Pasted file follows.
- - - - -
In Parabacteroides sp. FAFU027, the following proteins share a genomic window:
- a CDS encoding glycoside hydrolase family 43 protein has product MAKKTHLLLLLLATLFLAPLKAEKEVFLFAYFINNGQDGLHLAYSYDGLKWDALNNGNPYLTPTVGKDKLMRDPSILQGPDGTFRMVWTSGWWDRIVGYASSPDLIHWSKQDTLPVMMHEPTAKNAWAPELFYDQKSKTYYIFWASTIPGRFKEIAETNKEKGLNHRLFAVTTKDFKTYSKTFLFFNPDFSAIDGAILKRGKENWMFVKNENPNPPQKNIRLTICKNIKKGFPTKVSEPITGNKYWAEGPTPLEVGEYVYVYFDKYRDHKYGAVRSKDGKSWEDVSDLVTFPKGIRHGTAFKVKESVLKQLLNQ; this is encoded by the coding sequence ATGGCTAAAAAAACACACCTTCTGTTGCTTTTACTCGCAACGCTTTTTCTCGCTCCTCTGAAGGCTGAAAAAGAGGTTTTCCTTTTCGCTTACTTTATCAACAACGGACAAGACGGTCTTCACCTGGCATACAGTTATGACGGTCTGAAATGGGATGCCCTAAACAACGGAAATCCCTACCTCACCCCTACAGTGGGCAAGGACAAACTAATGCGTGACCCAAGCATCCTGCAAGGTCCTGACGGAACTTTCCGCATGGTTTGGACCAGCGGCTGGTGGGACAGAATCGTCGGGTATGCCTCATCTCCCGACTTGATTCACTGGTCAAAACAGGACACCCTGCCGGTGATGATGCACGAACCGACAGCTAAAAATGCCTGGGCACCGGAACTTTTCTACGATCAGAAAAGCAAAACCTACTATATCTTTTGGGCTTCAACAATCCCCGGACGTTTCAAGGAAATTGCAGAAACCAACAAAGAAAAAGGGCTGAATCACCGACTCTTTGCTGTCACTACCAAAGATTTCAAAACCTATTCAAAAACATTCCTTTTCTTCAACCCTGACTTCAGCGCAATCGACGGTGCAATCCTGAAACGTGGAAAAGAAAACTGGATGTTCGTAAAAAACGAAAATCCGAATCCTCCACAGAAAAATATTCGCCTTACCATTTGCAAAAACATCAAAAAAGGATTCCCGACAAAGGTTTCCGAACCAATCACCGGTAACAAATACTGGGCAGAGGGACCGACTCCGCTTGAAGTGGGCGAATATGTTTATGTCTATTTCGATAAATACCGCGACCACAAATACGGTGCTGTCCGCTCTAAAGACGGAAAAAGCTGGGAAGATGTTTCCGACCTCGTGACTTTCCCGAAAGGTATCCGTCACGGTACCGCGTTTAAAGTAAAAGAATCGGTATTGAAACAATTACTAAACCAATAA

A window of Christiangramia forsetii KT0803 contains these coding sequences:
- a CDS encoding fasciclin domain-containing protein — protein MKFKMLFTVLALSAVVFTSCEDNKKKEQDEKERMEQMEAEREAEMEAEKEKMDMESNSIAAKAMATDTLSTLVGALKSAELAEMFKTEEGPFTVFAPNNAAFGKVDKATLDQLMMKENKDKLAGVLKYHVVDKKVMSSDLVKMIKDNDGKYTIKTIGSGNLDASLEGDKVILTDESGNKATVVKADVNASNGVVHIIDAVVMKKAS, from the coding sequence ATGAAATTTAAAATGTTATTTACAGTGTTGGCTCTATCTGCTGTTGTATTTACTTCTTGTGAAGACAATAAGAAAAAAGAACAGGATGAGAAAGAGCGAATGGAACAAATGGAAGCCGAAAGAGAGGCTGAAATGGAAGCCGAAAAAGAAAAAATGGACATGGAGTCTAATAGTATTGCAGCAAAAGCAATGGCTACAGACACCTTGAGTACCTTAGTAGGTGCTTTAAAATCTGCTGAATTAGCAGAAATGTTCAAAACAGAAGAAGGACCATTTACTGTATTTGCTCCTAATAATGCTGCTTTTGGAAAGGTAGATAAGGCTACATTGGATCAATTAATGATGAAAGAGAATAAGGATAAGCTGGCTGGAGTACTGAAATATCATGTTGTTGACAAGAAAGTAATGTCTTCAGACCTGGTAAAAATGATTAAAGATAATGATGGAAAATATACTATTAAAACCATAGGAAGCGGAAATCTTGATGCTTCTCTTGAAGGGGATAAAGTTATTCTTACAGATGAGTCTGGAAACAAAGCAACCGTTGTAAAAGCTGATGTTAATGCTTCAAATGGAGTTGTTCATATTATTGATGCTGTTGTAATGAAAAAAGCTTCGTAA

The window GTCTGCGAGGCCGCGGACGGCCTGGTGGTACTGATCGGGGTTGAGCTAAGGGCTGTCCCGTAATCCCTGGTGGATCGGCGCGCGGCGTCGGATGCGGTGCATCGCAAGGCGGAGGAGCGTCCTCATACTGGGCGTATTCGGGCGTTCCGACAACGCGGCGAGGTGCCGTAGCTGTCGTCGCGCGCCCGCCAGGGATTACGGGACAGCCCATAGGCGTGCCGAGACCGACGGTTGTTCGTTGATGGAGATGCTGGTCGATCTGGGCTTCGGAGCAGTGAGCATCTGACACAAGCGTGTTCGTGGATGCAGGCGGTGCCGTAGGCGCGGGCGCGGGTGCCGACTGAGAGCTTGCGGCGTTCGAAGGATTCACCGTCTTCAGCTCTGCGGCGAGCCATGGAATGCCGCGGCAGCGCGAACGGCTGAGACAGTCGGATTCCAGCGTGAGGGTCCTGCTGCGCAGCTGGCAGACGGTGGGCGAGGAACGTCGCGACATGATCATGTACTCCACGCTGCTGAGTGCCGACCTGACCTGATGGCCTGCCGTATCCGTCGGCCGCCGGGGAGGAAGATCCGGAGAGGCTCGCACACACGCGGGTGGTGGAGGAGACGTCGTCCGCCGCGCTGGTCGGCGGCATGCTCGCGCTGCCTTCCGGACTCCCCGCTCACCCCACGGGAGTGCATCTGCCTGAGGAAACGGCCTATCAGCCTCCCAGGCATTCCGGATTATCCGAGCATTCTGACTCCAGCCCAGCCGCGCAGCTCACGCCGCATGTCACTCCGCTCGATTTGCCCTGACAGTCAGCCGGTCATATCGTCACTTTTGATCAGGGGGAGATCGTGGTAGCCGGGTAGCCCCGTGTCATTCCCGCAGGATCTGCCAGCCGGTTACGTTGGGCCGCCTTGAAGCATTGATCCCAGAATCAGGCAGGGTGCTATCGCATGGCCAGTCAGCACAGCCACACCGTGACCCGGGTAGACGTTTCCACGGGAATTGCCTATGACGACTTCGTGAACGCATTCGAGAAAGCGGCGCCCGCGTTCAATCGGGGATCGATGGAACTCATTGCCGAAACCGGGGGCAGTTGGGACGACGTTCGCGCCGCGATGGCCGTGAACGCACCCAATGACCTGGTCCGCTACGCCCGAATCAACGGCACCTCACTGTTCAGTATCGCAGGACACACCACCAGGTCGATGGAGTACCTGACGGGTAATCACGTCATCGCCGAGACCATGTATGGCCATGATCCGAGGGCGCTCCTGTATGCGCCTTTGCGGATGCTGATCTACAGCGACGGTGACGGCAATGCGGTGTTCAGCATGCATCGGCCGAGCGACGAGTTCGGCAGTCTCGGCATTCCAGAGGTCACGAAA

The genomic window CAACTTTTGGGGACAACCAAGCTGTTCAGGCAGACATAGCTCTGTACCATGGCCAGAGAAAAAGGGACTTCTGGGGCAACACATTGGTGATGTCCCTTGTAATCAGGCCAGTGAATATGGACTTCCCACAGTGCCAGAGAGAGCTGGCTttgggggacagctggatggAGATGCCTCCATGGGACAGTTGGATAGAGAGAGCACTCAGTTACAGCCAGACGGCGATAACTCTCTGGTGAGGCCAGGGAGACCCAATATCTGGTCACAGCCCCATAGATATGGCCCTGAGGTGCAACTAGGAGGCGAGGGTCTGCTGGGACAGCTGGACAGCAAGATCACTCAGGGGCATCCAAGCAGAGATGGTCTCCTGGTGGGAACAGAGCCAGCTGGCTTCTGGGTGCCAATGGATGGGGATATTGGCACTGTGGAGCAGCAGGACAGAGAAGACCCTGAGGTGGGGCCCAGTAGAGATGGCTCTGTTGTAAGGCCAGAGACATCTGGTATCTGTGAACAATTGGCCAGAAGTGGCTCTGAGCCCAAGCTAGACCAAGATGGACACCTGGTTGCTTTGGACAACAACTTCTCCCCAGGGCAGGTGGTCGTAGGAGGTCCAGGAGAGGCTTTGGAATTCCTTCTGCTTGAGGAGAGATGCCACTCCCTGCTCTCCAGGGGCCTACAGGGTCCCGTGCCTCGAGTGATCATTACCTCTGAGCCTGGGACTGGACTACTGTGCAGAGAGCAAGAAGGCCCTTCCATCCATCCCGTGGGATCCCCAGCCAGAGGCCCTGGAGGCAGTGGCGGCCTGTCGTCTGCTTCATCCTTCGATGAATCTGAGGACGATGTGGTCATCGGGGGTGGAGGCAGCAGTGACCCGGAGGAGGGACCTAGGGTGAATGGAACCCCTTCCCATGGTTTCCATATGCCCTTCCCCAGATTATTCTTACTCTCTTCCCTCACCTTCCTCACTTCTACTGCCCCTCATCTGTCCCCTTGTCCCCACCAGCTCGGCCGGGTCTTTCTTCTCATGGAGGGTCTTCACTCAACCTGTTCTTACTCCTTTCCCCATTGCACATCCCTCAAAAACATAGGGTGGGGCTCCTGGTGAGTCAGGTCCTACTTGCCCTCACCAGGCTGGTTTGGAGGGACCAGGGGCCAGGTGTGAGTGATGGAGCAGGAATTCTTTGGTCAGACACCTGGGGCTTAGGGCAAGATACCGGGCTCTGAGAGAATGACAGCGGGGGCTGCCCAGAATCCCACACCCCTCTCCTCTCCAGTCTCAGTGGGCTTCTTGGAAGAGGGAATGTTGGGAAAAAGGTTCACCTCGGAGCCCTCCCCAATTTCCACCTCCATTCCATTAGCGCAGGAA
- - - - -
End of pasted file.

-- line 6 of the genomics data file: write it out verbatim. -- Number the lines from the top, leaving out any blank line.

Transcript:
The genomic window CAACTTTTGGGGACAACCAAGCTGTTCAGGCAGACATAGCTCTGTACCATGGCCAGAGAAAAAGGGACTTCTGGGGCAACACATTGGTGATGTCCCTTGTAATCAGGCCAGTGAATATGGACTTCCCACAGTGCCAGAGAGAGCTGGCTttgggggacagctggatggAGATGCCTCCATGGGACAGTTGGATAGAGAGAGCACTCAGTTACAGCCAGACGGCGATAACTCTCTGGTGAGGCCAGGGAGACCCAATATCTGGTCACAGCCCCATAGATATGGCCCTGAGGTGCAACTAGGAGGCGAGGGTCTGCTGGGACAGCTGGACAGCAAGATCACTCAGGGGCATCCAAGCAGAGATGGTCTCCTGGTGGGAACAGAGCCAGCTGGCTTCTGGGTGCCAATGGATGGGGATATTGGCACTGTGGAGCAGCAGGACAGAGAAGACCCTGAGGTGGGGCCCAGTAGAGATGGCTCTGTTGTAAGGCCAGAGACATCTGGTATCTGTGAACAATTGGCCAGAAGTGGCTCTGAGCCCAAGCTAGACCAAGATGGACACCTGGTTGCTTTGGACAACAACTTCTCCCCAGGGCAGGTGGTCGTAGGAGGTCCAGGAGAGGCTTTGGAATTCCTTCTGCTTGAGGAGAGATGCCACTCCCTGCTCTCCAGGGGCCTACAGGGTCCCGTGCCTCGAGTGATCATTACCTCTGAGCCTGGGACTGGACTACTGTGCAGAGAGCAAGAAGGCCCTTCCATCCATCCCGTGGGATCCCCAGCCAGAGGCCCTGGAGGCAGTGGCGGCCTGTCGTCTGCTTCATCCTTCGATGAATCTGAGGACGATGTGGTCATCGGGGGTGGAGGCAGCAGTGACCCGGAGGAGGGACCTAGGGTGAATGGAACCCCTTCCCATGGTTTCCATATGCCCTTCCCCAGATTATTCTTACTCTCTTCCCTCACCTTCCTCACTTCTACTGCCCCTCATCTGTCCCCTTGTCCCCACCAGCTCGGCCGGGTCTTTCTTCTCATGGAGGGTCTTCACTCAACCTGTTCTTACTCCTTTCCCCATTGCACATCCCTCAAAAACATAGGGTGGGGCTCCTGGTGAGTCAGGTCCTACTTGCCCTCACCAGGCTGGTTTGGAGGGACCAGGGGCCAGGTGTGAGTGATGGAGCAGGAATTCTTTGGTCAGACACCTGGGGCTTAGGGCAAGATACCGGGCTCTGAGAGAATGACAGCGGGGGCTGCCCAGAATCCCACACCCCTCTCCTCTCCAGTCTCAGTGGGCTTCTTGGAAGAGGGAATGTTGGGAAAAAGGTTCACCTCGGAGCCCTCCCCAATTTCCACCTCCATTCCATTAGCGCAGGAA